County sees heavy election turnout

(Jeff Moberg photo) Crook County Clerk Linda Fritz goes over final training information with Absentee ballot election judges  (clockwise, from lower right) Arley Maynard, Allison Roberts and Dorothy Greenwood on Tuesday morning.
(Jeff Moberg photo) Crook County Clerk Linda Fritz goes over final training information with Absentee ballot election judges (clockwise, from lower right) Arley Maynard, Allison Roberts and Dorothy Greenwood on Tuesday morning.

By Sarah Pridgeon

With 3864 total ballots cast in Crook County, the vote unsurprisingly favored Donald Trump as President of the United States on Tuesday. In local races, incumbents dominated the vote for county and city seats.

The presidential race saw Crook County cast 3347 votes for Trump and just 271 for Hillary Clinton. Gary Johnson, Libertarian, received 118; Darrell Castle, Constitutional, 18 votes; Jill Stein, Independent, 11 votes; and “Rocky” Roque de la Fuente, Independent, 6 votes.

At time of going to press, Crook County’s vote appeared to reflect the overall pattern of the nation. The results of the general election had not yet been announced.

The county also voted for Liz Cheney to fill the open seat in the U.S. House of Representatives with 2831 votes. Opponent Ryan Greene received 547 votes and gave his concession speech during the evening, while Lawrence Struempf received 115 votes and Daniel Clyde Cummings 224 votes.

The overall state tally had not yet been confirmed at time of going to press but Cheney was declared victorious.

Crook County supported Tyler Lindholm as its candidate for State Representative. The incumbent received 3344 votes against challenger Randy Leinen’s 385. The results were delayed in Weston County, but it appears that Lindholm will be heading back to Cheyenne to represent House District #1 for a second term.

Council Seats

Of the three municipalities voting for council seats, the most contested race was in Moorcroft, where all four seats were up for election. With eight candidates on the ballot, three of the four winners were incumbents.

The winners included incumbents Ben Glenn with 277 votes, Dick Claar with 225 votes and Owen Mathews with 209 votes. The fourth candidate who will be taking a seat on the Moorcroft Town Council is Paul Smoot with 190 votes.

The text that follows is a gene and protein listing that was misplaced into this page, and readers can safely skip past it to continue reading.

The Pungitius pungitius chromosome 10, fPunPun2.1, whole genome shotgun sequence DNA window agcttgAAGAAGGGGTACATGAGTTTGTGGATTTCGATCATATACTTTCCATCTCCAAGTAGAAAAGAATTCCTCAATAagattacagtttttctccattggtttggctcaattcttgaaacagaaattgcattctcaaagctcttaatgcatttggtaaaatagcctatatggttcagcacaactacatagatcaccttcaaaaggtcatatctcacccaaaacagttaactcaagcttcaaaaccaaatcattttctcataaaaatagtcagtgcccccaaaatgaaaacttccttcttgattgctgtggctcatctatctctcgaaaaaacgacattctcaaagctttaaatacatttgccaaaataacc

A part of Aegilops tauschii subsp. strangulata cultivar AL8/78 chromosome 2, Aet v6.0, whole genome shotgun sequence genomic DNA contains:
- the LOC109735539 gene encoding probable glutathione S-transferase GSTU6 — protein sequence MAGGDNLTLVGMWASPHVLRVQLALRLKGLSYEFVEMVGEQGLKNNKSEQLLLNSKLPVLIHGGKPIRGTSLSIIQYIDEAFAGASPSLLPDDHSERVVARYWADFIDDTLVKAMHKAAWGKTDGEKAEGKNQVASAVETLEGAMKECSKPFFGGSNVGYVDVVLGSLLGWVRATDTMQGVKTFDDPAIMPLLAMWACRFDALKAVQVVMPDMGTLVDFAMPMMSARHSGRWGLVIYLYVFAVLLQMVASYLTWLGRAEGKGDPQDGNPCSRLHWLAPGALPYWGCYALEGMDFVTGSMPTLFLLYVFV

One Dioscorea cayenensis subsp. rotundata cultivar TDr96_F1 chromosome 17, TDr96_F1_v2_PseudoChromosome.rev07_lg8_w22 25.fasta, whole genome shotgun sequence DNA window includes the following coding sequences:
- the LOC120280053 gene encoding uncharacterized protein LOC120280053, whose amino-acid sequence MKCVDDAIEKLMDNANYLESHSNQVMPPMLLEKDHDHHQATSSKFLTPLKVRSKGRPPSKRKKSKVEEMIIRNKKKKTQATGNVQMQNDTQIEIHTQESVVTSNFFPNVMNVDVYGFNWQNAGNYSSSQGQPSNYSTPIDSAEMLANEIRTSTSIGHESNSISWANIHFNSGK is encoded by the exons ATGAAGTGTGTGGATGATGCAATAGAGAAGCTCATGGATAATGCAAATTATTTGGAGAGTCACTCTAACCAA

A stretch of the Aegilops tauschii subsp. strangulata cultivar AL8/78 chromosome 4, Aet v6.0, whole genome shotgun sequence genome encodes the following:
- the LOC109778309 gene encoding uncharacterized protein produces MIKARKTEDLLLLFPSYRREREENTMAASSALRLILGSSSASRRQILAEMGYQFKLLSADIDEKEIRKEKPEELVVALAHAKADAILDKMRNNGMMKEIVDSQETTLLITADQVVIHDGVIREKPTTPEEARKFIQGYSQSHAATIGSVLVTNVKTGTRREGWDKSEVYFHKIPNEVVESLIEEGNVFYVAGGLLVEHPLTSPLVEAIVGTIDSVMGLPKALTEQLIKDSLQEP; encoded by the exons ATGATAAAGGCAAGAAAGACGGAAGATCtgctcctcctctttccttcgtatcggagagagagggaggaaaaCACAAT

The four unsuccessful candidates were incumbent John Aloisio with 129 votes, Robert Stewart with 156 votes, Alfred “Charlie” Britton with 123 votes and Larry Ferrell with 64 votes.

The two candidates for the Sundance City Council open seats were Jana McLean, who received 359 votes, and Joe Wilson, who received 481 votes. In Pine Haven, Karla Brandenburg (163 votes) and John Cook (189 votes) will fill the two open seats.

County Races

Most county candidates ran unopposed to win back their seats. Commissioner Kelly Dennis received 3200 votes, while the four candidates for the Crook County School District will also retain their trustee seats. Thayne Gray received 2954 votes; Josie Pearson 2357 votes; Keith Haiar 2092 votes and Dena Mills 2977 votes.

For the Crook County Natural Resources District, the three incumbents also ran unopposed. Wayne Garman received 2862 votes; Ted Parsons 2845; and Lily Altaffer 2773.

Connie Lindmier retained her seat on the Crook County Medical Service District’s Board of Trustees with 2798 votes. Incumbent Roger Jones lost his seat with 1299 votes to challenger Mark Erickson with 1503 votes.

The third seat, with no candidates on the ballot, will be decided by write-in vote, the results of which will be announced on Thursday.

For the Crook County Museum District, only two candidates put their names forward for the three seats: Linda Rogers with 2230 votes and Neal Gray with 2080. The third trustee will again be decided by write-in vote.

Constitutional Amendment

Voters in Crook County opted to approve Constitutional Amendment A by a narrow margin of 1837 yes votes to 1646 no votes, which would allow the Legislature to authorize, by a two-thirds vote in both houses, that the State Treasurer’s Office may invest in stocks and shares using non-permanent state funds. A three-quarters approval is needed to pass the amendment.